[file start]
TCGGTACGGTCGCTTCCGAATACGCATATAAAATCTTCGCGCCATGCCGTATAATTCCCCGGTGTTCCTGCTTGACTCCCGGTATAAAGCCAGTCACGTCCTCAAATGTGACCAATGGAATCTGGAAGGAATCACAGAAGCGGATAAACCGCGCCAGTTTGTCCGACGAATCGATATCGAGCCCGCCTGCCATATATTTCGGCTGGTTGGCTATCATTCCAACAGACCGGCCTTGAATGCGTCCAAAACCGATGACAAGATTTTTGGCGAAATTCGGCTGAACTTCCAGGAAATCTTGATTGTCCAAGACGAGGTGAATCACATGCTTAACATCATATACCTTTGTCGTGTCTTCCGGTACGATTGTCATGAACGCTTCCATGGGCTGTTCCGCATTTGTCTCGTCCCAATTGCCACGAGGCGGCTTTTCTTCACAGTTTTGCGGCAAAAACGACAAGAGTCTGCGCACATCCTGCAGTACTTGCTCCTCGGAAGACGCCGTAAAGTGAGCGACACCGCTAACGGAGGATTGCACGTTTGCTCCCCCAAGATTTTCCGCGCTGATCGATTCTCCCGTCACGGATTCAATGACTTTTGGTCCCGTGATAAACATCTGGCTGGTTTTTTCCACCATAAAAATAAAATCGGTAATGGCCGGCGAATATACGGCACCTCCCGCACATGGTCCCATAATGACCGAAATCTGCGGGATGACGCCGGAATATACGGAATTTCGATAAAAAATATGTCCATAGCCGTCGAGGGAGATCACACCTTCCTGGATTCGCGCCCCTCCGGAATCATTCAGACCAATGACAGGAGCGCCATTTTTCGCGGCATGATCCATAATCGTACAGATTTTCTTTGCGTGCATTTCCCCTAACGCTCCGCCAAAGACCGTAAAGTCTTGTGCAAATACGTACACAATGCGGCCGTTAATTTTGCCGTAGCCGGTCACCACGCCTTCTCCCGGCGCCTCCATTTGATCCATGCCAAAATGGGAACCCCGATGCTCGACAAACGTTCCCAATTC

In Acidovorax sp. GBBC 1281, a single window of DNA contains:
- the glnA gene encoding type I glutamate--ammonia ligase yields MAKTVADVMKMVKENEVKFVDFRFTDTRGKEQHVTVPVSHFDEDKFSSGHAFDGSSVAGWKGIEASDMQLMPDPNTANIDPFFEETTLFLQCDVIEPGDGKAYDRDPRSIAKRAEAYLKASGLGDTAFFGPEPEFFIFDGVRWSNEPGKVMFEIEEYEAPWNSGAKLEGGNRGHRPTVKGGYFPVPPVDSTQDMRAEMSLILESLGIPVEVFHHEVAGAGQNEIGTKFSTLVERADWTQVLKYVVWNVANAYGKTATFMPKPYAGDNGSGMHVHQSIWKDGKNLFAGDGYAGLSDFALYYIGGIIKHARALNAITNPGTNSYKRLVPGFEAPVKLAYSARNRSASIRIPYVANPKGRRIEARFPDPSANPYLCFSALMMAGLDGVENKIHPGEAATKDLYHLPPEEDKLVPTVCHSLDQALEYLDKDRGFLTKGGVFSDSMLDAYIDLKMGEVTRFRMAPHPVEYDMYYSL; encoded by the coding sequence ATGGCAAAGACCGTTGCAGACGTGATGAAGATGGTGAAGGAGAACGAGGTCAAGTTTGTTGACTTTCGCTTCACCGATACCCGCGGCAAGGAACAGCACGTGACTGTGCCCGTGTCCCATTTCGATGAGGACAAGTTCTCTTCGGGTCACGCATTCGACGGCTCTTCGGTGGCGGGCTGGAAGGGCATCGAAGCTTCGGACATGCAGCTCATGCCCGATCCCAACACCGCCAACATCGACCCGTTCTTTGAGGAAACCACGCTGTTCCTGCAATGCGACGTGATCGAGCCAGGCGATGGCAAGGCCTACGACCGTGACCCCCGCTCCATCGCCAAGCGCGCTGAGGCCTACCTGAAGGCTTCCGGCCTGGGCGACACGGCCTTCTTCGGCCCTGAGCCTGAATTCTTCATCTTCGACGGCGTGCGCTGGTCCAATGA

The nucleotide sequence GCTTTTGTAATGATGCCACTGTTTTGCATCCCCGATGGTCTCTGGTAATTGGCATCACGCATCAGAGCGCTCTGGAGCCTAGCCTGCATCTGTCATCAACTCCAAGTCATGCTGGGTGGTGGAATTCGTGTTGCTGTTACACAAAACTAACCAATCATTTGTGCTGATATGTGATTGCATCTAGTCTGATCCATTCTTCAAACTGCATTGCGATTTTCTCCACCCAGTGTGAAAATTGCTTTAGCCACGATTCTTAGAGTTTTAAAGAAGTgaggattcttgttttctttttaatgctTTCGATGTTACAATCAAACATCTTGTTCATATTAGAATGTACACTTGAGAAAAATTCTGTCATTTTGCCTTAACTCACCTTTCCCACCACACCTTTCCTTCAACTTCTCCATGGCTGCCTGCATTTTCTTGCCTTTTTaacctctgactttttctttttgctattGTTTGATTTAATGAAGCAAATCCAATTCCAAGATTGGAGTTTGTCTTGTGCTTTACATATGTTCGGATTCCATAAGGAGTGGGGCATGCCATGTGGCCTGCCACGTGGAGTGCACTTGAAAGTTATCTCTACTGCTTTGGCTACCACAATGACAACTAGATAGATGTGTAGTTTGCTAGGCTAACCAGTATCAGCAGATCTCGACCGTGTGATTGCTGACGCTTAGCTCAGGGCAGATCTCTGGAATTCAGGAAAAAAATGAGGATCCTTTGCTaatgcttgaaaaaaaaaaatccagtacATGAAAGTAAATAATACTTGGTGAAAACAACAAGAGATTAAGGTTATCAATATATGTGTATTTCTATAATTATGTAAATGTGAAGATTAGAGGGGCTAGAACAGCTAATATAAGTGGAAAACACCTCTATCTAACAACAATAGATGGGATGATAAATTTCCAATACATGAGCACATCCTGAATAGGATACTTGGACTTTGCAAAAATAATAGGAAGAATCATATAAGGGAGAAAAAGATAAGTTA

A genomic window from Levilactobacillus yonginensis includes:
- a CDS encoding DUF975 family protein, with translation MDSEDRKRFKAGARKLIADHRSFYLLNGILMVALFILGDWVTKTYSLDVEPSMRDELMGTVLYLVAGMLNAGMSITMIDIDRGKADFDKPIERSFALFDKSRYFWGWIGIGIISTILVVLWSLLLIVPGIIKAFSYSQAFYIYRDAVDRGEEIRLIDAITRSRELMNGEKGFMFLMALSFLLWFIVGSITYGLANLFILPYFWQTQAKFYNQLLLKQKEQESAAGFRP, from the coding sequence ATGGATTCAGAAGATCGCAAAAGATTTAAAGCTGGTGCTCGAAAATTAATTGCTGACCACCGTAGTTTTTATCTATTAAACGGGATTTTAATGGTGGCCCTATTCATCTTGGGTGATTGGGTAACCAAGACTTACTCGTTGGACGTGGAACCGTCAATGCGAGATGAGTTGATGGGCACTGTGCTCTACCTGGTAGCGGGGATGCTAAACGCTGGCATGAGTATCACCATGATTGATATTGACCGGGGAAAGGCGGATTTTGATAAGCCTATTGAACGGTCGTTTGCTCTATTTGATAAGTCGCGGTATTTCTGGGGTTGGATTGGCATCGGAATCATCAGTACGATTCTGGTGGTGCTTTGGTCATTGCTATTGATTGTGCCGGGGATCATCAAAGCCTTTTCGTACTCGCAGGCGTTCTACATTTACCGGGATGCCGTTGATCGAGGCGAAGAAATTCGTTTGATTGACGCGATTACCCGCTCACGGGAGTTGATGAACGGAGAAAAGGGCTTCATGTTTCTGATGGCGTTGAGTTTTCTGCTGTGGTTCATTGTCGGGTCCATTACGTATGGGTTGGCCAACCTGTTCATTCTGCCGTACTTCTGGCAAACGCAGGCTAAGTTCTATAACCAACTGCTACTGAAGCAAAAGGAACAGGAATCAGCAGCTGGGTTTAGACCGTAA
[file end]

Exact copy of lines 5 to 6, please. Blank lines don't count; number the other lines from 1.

A genomic window from Levilactobacillus yonginensis includes:
- a CDS encoding DUF975 family protein, with translation MDSEDRKRFKAGARKLIADHRSFYLLNGILMVALFILGDWVTKTYSLDVEPSMRDELMGTVLYLVAGMLNAGMSITMIDIDRGKADFDKPIERSFALFDKSRYFWGWIGIGIISTILVVLWSLLLIVPGIIKAFSYSQAFYIYRDAVDRGEEIRLIDAITRSRELMNGEKGFMFLMALSFLLWFIVGSITYGLANLFILPYFWQTQAKFYNQLLLKQKEQESAAGFRP, from the coding sequence ATGGATTCAGAAGATCGCAAAAGATTTAAAGCTGGTGCTCGAAAATTAATTGCTGACCACCGTAGTTTTTATCTATTAAACGGGATTTTAATGGTGGCCCTATTCATCTTGGGTGATTGGGTAACCAAGACTTACTCGTTGGACGTGGAACCGTCAATGCGAGATGAGTTGATGGGCACTGTGCTCTACCTGGTAGCGGGGATGCTAAACGCTGGCATGAGTATCACCATGATTGATATTGACCGGGGAAAGGCGGATTTTGATAAGCCTATTGAACGGTCGTTTGCTCTATTTGATAAGTCGCGGTATTTCTGGGGTTGGATTGGCATCGGAATCATCAGTACGATTCTGGTGGTGCTTTGGTCATTGCTATTGATTGTGCCGGGGATCATCAAAGCCTTTTCGTACTCGCAGGCGTTCTACATTTACCGGGATGCCGTTGATCGAGGCGAAGAAATTCGTTTGATTGACGCGATTACCCGCTCACGGGAGTTGATGAACGGAGAAAAGGGCTTCATGTTTCTGATGGCGTTGAGTTTTCTGCTGTGGTTCATTGTCGGGTCCATTACGTATGGGTTGGCCAACCTGTTCATTCTGCCGTACTTCTGGCAAACGCAGGCTAAGTTCTATAACCAACTGCTACTGAAGCAAAAGGAACAGGAATCAGCAGCTGGGTTTAGACCGTAA